16 August 2010
By Durgesh Nandan Jha
New Delhi, India
There is no social support. People think psychiatric patients are mad’. They do not understand the difference. The social psyche is such that families are forced to keep these patients behind closed doors,’’ says Kumar, who works with an advertizing firm in the capital. We have to keep our mother indoors to ensure neither the landlord nor our neighbours in the society get to know about her illness. We will be thrown out otherwise. We had to vacate our previous house in Malviya Nagar due to this reason,’’ adds Kumar.
The only government hospital for psychiatric patients in the city – Institute of Behavioural Health and Allied Sciences (IBHAS) is not wellequipped, says Kumar. In Delhi, no doctor is willing to attend to a patient at home. No matter how far the hospital is, one has to drag the patient so the doctor can start treatment. This is ridiculous since patients suffering from mental illnesses need family support, love and affection more than just medicines,’’ he adds.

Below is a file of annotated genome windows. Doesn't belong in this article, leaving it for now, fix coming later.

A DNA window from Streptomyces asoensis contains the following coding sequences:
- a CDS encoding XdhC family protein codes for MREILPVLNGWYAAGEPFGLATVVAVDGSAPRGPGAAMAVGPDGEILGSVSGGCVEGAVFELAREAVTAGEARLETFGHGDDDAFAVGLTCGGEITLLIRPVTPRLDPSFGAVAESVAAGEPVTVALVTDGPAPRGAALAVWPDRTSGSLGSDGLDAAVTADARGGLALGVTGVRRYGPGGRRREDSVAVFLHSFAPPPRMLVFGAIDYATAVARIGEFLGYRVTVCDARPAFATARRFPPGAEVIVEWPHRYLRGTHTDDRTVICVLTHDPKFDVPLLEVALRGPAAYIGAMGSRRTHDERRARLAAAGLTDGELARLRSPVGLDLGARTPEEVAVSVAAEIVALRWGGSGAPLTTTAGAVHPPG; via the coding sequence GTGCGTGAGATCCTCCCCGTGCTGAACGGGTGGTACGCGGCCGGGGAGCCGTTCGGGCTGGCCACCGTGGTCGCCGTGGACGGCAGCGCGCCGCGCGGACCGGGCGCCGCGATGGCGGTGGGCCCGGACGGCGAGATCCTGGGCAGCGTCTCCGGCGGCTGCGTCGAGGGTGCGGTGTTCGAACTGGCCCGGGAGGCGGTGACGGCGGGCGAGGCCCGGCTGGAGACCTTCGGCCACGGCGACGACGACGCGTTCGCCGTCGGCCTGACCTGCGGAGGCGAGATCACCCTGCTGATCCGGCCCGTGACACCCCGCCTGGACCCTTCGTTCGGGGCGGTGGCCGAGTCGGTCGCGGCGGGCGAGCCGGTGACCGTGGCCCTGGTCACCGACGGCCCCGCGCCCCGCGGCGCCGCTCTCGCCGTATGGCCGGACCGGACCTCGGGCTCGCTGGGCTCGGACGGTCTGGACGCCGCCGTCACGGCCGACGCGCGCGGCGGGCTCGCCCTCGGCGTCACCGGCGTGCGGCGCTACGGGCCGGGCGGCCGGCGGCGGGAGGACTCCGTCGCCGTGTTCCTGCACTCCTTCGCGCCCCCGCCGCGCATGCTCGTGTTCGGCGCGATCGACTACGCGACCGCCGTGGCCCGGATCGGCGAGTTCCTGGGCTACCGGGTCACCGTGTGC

A family member of another patient suffering from severe depression complained about the absence of activity centres or community–engagement platforms where people suffering from mental illnesses can get together and enjoy themselves. Moreover, the medicines administered to such patients have serious side–effects.
Director IBHAS, Dr Nimesh Desai, said, The number of patients coming to our hospital has doubled in the past five years. The infrastructure needs to be developed further and we are working on that.’’ He said the increase in the number of patients is due to changing lifestyle and stress.
Some of the common psychiatric illnesses Indians suffer from are depression, schizophrenia (a disorder characterized by abnormal perception or expression of reality), bipolar disorder (a mood–based psychiatric disorder involving alternating bouts of mania and depression), obsessive–compulsive disorder (characterized by intrusive thoughts and repetitive behaviour) and panic disorders (characterized by attacks of panic, anxiety or phobia).
Names of family members and patients changed on request